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Resume - should I leave off my lousy work history?

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I just got my RN license last week. :D I'm 36 yrs old, and before nursing school, I was a stay-at-home mom for almost 10 years. Before THAT, I was a military wife. My work history from that period was not very long, and I had most of my jobs for less than a year. I feel totally comfortable explaining this in an interview, but I think I'm getting skipped over when I apply for jobs, b/c I have my last 2 jobs (one was for a year, one for 10 months) on my resume. Neither of them was in the nursing field.

I've had one instructor tell me to leave off the job history, since it's not nursing-related anyway. Another instrutor told me to use it, to show that I've had jobs since I got my 1st degree (I got a BA in Psychology in 1997).

What do you think? My work history looks like crap on paper, but there's really not a way to explain that in a cover letter, IMO.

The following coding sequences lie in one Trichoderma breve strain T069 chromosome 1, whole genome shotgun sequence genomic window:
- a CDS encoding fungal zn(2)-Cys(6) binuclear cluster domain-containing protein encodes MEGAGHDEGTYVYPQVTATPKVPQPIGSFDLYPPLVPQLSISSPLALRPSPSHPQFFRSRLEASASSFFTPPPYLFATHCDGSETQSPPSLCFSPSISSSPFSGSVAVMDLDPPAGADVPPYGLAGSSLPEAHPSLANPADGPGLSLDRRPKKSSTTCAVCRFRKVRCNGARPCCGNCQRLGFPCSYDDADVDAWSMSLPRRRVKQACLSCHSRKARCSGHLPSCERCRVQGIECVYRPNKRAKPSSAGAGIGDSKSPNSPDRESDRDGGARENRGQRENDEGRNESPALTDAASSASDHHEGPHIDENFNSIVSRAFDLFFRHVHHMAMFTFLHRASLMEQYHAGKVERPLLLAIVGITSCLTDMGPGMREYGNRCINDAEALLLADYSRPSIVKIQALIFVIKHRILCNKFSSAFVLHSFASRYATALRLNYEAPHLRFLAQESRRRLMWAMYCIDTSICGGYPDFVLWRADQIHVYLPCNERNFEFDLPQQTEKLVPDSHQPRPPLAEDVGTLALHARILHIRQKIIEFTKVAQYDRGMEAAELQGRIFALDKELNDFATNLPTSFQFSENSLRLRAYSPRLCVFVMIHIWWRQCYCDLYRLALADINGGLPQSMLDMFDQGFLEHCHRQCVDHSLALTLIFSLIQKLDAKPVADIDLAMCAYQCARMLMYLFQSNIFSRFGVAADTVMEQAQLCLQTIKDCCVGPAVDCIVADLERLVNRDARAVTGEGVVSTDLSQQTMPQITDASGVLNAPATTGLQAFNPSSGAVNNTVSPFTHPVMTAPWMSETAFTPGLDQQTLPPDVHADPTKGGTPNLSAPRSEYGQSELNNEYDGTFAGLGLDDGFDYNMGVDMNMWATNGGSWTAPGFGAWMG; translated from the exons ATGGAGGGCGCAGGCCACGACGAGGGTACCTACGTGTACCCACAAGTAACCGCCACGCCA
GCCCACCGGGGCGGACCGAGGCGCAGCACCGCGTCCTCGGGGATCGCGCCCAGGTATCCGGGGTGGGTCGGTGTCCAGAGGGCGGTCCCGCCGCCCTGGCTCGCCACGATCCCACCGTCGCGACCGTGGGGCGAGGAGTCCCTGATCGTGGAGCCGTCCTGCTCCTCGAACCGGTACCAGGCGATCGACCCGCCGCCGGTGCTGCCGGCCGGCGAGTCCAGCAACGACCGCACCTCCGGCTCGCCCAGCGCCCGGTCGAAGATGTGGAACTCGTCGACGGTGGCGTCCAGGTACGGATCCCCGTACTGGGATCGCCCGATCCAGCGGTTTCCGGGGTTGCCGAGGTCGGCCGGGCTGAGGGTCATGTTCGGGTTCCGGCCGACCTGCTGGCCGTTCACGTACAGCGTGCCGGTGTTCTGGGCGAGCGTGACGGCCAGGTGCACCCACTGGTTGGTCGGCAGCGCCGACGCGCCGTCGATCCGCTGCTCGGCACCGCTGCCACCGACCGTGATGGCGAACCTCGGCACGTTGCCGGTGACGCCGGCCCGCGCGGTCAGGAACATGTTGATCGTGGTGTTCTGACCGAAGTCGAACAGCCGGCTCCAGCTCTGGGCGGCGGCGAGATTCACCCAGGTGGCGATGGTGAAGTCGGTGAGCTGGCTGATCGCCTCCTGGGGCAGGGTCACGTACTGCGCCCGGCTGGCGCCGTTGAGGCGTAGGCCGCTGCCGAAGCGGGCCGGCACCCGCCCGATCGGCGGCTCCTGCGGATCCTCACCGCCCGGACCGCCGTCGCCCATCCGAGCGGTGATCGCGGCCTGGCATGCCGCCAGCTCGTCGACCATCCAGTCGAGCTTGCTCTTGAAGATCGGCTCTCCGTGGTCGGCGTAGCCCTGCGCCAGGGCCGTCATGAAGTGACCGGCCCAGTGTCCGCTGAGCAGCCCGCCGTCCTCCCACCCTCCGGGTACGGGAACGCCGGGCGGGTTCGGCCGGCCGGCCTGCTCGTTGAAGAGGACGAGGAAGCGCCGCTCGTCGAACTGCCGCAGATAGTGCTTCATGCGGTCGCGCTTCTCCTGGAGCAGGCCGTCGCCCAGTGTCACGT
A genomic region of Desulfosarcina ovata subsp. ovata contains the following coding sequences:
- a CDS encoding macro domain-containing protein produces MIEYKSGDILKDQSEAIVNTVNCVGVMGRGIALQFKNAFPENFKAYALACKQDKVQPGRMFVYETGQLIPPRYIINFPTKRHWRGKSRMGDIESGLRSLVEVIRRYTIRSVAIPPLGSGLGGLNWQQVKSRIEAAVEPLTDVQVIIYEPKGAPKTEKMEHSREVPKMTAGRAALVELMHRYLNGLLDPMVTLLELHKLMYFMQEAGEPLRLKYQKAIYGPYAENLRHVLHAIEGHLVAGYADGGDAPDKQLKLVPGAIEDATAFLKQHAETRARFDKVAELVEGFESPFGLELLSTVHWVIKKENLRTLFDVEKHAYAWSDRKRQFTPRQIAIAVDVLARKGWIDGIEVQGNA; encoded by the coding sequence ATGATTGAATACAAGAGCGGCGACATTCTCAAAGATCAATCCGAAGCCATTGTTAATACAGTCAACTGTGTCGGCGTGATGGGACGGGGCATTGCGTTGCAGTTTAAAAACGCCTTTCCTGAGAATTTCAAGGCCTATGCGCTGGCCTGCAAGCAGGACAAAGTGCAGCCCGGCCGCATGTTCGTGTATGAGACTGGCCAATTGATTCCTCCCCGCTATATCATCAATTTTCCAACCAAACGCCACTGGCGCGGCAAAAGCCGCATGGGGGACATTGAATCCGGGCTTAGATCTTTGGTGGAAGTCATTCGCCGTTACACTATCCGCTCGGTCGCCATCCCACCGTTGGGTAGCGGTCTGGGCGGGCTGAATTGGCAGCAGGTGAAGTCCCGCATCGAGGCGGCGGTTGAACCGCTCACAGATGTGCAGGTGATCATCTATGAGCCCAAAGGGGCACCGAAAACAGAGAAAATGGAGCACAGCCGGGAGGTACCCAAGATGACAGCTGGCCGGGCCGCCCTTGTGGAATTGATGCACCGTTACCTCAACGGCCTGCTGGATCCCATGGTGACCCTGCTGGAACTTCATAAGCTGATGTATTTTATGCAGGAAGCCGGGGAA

Please help a new grad get a j-o-b! (Or at least an interview!) :D

OttawaRPN

Specializes in acute care med/surg, LTC, orthopedics. Has 5 years experience.

There's no reason you need to include your non-nursing related work history. Why would it matter if you were a secretary for 5 years prior to attending nursing school? It doesn't.

When I was a new grad, I filled up my resume with my clinical rotations, including how many hours logged, type of rotation ie) psych, obs, peds etc. As I gained my nursing experience, I gradually did away with those rotations so as only to include my nursing related work history and now have a neatly laid out one page resume summarizing my experience, goals, education and contact info.